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RE: [GreenYes] unimog



While I see your point, I would have to disagree that "the problem is....people." From what I've seen, the Unimog has been specifically marketed to the general public. In this sense, it's been fetishized as just another product that the "public" has "got to have."

Such a vehicle may have great utilitarian uses, but the cat of the matter is that SUV's and landrovers in general have been marketed to the suburban/.urban dweller and I'd be willing to bet my life's savings that Manufacturers don't care about utilitarian purposes-- they just want to sell, sell sell.

When are we going to start holding MANUFACTURERS responsible for the problems they create and then willingly MARKET, instead of blaming solely the public?



Resent-Date: Mon, 2 Apr 2001 14:27:51 -0400
From: "Bantillo, Stephen" <Stephen.Bantillo@ci.sj.ca.us>
To: "'Amy Perlmutter'" <amyp@chelseacenter.org>,
multiple recipients of
<greenyes@earthsystems.org>
Subject: RE: [GreenYes] unimog
Date: Mon, 2 Apr 2001 11:34:23 -0700
Resent-From: greenyes@earthsystems.org
Resent-Sender: greenyes-request@earthsystems.org
Resent-To: multiple recipients of <greenyes@earthsystems.org>

Unimog is not a new vehicle. It was created around 1946 out of a desire to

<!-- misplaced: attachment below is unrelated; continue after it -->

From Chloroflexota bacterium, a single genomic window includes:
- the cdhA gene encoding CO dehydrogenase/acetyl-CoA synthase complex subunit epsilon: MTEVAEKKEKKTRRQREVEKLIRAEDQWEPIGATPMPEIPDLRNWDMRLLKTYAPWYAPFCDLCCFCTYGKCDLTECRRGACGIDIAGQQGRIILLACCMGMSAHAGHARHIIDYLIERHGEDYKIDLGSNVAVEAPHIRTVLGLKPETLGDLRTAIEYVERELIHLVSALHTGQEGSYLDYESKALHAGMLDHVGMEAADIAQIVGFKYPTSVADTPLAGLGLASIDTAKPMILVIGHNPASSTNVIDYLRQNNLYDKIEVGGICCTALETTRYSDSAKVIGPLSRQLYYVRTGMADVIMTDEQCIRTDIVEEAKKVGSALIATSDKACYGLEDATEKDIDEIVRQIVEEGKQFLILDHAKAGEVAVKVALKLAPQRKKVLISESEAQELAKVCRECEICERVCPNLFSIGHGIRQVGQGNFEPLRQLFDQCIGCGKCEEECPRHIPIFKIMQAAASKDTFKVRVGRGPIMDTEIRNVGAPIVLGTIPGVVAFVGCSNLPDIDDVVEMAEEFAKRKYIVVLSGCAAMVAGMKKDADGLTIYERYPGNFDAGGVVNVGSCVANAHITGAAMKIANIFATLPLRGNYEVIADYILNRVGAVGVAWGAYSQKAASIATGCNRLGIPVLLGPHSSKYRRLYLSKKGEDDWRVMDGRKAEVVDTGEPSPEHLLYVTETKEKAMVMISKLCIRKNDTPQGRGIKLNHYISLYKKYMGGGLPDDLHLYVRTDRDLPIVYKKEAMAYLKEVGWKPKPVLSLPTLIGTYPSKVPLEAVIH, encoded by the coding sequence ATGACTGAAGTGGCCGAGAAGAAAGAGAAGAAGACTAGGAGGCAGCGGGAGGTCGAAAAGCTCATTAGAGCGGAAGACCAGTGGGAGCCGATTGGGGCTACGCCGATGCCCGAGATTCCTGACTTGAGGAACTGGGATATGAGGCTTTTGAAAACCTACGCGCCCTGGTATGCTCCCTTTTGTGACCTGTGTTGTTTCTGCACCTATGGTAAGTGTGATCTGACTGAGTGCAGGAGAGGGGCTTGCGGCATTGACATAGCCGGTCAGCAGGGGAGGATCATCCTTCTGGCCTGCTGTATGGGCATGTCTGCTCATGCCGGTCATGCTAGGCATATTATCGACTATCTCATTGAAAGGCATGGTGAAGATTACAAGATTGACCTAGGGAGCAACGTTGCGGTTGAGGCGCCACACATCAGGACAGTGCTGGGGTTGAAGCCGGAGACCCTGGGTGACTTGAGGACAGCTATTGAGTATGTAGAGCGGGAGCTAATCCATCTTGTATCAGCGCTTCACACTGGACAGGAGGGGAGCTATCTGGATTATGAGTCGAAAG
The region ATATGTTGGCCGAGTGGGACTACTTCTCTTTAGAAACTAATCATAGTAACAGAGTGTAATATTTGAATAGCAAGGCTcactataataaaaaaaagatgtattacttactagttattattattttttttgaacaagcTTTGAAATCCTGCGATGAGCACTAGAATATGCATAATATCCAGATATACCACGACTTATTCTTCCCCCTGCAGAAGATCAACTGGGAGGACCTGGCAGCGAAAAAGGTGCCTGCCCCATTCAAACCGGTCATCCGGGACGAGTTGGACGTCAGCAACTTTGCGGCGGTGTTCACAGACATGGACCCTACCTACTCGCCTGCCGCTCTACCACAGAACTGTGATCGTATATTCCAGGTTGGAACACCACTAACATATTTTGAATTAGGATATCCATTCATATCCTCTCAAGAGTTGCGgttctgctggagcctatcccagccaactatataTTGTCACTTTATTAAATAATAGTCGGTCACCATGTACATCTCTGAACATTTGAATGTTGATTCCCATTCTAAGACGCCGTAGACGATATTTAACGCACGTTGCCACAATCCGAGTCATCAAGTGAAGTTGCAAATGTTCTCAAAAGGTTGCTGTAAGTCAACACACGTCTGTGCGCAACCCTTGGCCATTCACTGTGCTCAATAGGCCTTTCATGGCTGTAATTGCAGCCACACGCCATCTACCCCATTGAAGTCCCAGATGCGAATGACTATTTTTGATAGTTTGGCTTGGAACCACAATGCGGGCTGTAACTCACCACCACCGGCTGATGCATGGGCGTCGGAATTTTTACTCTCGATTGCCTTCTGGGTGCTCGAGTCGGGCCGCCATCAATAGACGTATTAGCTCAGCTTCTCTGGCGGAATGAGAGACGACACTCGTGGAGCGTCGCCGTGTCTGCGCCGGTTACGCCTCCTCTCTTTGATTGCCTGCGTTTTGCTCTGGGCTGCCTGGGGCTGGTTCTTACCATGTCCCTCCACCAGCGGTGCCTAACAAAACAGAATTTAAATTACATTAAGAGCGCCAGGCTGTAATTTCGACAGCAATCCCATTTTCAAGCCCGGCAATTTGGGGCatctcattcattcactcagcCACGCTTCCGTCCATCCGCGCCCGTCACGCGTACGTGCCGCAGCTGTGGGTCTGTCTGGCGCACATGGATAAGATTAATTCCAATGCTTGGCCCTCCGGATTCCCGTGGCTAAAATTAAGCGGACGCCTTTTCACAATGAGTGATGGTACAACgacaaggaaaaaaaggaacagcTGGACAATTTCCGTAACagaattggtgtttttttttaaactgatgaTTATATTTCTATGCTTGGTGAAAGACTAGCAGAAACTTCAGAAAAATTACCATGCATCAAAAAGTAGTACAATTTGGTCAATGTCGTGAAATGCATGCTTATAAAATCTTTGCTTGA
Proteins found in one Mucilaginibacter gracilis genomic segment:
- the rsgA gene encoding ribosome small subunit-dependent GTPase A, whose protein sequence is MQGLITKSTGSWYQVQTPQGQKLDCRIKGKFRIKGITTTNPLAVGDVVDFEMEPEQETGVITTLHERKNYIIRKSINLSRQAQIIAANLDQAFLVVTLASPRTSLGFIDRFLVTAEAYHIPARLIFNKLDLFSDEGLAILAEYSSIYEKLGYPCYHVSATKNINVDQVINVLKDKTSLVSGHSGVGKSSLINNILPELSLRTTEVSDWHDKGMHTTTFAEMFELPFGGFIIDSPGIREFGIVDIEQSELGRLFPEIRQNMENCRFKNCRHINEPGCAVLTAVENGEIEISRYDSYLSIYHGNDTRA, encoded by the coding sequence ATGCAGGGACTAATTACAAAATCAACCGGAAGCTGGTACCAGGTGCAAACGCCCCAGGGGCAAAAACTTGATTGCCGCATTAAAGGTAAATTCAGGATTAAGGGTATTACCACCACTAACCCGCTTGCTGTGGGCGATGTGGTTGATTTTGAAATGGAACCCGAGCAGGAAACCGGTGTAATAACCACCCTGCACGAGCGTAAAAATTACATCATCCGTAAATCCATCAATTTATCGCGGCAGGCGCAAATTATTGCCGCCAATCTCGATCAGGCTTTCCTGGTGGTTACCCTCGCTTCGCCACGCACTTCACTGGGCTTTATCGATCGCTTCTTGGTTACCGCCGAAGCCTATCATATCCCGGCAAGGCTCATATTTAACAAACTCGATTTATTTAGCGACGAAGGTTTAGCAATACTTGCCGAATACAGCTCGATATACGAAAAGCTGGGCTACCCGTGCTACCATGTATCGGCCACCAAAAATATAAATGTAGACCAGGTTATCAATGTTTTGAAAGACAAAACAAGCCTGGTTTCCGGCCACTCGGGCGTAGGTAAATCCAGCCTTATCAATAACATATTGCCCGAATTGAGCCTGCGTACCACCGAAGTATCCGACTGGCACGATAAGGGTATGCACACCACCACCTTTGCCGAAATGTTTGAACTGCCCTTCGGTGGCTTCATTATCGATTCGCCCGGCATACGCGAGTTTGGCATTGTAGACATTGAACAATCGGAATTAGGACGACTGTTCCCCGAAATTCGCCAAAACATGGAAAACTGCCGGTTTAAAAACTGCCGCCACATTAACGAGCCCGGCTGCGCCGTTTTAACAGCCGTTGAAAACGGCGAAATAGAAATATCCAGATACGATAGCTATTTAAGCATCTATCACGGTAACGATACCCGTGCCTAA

have a more useful agricultural implement. Over the years the Unimog has
been pressed into municipal, forest, and industrial operations due to its
adaptability and cost-saving utilitarian features. It has served duty as
abulances, radio/communications, street sweepers, and a host of other
useful/necessary vehicles. And not all Unimogs are behemoth in nature. An
earlier model with a wheelbase considerably shorter than the current
"popular" Jeep models was available, and Unimog continues to make
liliputian-sized vehicles based on customer demand. Basically, the size and
design of Unimogs changes based on customers' wants and "needs". Do I like
the vehicles? Sure I do, from a utilitarian standpoint. The problem that
arises is when the customers start demanding them for use as
grocery-getters, shopping mall hogs, or other forms of personal
transporation. (If people want something bigger than the Ford Excursion,
then they should buy an Excavator.) The point is, these Unimogs are
well-built and purpose-built vehicles and get their jobs done in an
efficient manner. The problem isn't the vehicle or its manufacturer, it's
people.


d8)


-----Original Message-----
From: Amy Perlmutter [mailto:amyp@chelseacenter.org]
Sent: Monday, April 02, 2001 10:45 AM
To: multiple recipients of
Subject: [GreenYes] unimog


For those of you who are Car Talk fans and/or hate SUV's, Car Talk is
having a contest to give the new behomoth, the Unimog, a more appropriate
name. To vote, go to the following link:

http://cartalk.cars.com/About/Unimog/Naming-Contest/ballot.html




Amy Perlmutter
Executive Director
Chelsea Center for Recycling and
Economic Development
University of Massachusetts
180 Second Street
Chelsea, MA 02150
617-887-2300/fax 617-887-0399
visit our web site at www.chelseacenter.org







Tim Krupnik
Plastics Education Coordinator
Berkeley Ecology Center
1231 Second St.
Berkeley Ca. 94710
510-527-5555
FAX 510-526-7995
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